As the deluge begins to fall, the rest of humanity tries to storm their way onto the boat, only to be held off by the watchers until just the evil king makes it on. So just to be clear, this is a movie where we are meant to root for the giant rock monsters who stomp and kill women and children in order for their leader to achieve a more perfect genocide. I would look up the king’s name, but even with a fine performance from Ray Winstone, he never evolves as a character beyond that broadest of descriptions, and spends his time hidden on the boat trying to convince Noah’s middle son Ham to join him in poorly planned mutiny. On the boat, the main stakes change to whether or not Noah will kill the offspring of his now magically pregnant adopted daughter and his eldest son. Noah believes that the creator intended for humanity to end with him, so we are left to deal with the non-drama of wondering whether Noah will kill an infant and doom humanity (here’s a hint: obviously not), while there’s barely a moment spared to considering the brutal genocide of nearly every living thing on earth because their creator was upset. When they get off, issues are resolved, there’s a montage of baby animals, Noah blesses the babies with magic snake skin that maybe makes all the coming incest in their lives ok(?) and then the film finally, mercifully ends.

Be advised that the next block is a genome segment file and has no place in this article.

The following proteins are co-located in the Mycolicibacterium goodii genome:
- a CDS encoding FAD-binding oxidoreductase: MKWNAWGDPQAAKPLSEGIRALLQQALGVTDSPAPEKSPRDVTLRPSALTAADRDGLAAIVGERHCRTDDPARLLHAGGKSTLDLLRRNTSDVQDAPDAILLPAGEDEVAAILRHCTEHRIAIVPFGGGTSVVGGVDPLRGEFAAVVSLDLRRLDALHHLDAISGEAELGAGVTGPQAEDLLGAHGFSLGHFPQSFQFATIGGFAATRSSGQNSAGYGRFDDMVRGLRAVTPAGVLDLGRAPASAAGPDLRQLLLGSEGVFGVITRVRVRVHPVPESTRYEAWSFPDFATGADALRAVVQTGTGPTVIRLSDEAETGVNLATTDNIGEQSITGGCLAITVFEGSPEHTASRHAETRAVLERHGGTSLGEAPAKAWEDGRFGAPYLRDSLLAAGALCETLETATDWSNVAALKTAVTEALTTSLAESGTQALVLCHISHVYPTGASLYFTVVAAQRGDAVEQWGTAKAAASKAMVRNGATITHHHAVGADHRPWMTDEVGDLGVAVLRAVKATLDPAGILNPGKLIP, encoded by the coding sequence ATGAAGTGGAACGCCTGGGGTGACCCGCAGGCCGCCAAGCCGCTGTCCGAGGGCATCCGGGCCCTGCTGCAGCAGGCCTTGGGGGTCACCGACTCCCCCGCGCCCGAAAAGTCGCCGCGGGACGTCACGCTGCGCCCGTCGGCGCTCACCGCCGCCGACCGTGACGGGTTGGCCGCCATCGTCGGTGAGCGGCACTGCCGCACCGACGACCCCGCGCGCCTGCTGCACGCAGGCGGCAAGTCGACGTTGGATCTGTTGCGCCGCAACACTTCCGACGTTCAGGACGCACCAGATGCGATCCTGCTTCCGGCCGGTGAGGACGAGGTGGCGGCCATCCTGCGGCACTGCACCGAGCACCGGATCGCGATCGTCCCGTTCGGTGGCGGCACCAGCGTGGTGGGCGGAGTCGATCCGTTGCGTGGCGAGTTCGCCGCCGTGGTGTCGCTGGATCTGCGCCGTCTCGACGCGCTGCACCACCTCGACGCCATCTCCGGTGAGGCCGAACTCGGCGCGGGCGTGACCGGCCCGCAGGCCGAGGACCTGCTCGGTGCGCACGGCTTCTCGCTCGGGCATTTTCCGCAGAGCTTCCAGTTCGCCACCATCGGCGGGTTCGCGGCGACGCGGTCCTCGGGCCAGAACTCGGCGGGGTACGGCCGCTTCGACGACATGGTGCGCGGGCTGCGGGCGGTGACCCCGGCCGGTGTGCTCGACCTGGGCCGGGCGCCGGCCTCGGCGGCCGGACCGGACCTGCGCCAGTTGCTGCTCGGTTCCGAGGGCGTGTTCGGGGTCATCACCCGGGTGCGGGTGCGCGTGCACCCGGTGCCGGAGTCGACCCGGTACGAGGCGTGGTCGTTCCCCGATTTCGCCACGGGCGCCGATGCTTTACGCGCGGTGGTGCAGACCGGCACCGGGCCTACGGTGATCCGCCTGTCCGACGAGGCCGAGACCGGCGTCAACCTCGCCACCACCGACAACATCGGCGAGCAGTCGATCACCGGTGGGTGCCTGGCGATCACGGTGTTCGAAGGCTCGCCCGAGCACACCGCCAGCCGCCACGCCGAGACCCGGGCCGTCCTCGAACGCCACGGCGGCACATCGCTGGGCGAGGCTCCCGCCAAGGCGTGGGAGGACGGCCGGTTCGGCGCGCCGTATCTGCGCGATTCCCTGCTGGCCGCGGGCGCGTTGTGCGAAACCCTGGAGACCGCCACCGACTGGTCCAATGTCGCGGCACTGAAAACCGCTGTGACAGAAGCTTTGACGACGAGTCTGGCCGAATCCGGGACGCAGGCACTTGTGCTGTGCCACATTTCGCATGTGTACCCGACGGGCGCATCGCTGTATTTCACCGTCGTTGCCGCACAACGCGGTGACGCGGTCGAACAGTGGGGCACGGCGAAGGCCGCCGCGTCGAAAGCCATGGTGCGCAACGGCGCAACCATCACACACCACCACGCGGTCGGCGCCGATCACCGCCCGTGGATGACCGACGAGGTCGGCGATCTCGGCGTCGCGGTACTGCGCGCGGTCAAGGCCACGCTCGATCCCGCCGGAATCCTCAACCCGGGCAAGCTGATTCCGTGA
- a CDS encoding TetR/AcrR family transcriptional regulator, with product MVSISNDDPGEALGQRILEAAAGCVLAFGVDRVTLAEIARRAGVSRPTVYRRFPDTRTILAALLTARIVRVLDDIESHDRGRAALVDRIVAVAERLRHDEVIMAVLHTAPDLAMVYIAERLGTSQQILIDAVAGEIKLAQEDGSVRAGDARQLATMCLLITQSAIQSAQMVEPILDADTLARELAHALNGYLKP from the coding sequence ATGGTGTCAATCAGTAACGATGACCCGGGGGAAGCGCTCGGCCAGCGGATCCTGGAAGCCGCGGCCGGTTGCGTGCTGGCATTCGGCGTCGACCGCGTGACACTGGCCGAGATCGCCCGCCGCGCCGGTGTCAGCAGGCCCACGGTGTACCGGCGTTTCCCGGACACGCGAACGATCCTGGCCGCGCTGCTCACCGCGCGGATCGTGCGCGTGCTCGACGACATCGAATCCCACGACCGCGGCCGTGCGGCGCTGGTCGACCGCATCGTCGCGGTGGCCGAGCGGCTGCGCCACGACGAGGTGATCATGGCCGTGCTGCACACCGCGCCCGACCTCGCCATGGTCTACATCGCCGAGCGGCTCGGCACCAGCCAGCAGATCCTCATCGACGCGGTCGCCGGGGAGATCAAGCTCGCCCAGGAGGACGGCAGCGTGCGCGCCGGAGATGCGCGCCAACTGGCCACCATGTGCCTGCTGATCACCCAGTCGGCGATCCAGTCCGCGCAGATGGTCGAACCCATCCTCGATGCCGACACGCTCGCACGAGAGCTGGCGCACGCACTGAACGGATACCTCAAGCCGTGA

In a way, I can imagine an interesting, naturalistic story in here, buried under layers of the same idiotic bombast that has ruined most biblical movies since the time of De Mille. There are quiet moments of genuine emotion that call back to what made The Wrestler more or less successful, mostly short scenes following one or two characters wandering in the woods, but I guess when you adapt a three-page story into a more or less endless film, you feel the need to expand in some way. Unfortunately Aronofsky chose all the wrong ways. Each scene is edited in a way that it feels a bit too long, as if they wanted to give time for some quiet character beats, but forgot to actually make characters. Clint Mansell’s typically very good score helps to maintain some sense of tone throughout, but even then it doesn’t have a piece as impressive as the oft-copied main theme from Requiem For A Dream or the majestic “Death Is The Road To Awe” scene from The Fountain, just pleasant consistency. While I would be hard-pressed to find a specific stylistic line through all of Aronofsky’s films up to this point, Noah is the first one to not even adhere to a consistent internal aesthetic. Most of it feels like an anonymous studio hack-job, but there are moments that clearly try to capture the frenetic editing of Requiem or the CGI awe of The Fountain, moments which may succeed in a vacuum, but only lead to an even stronger sense of inconsistency within the film. It is emotionless bombast that makes broad appeals to both the faithful and the reasonable, and winds up reaching neither.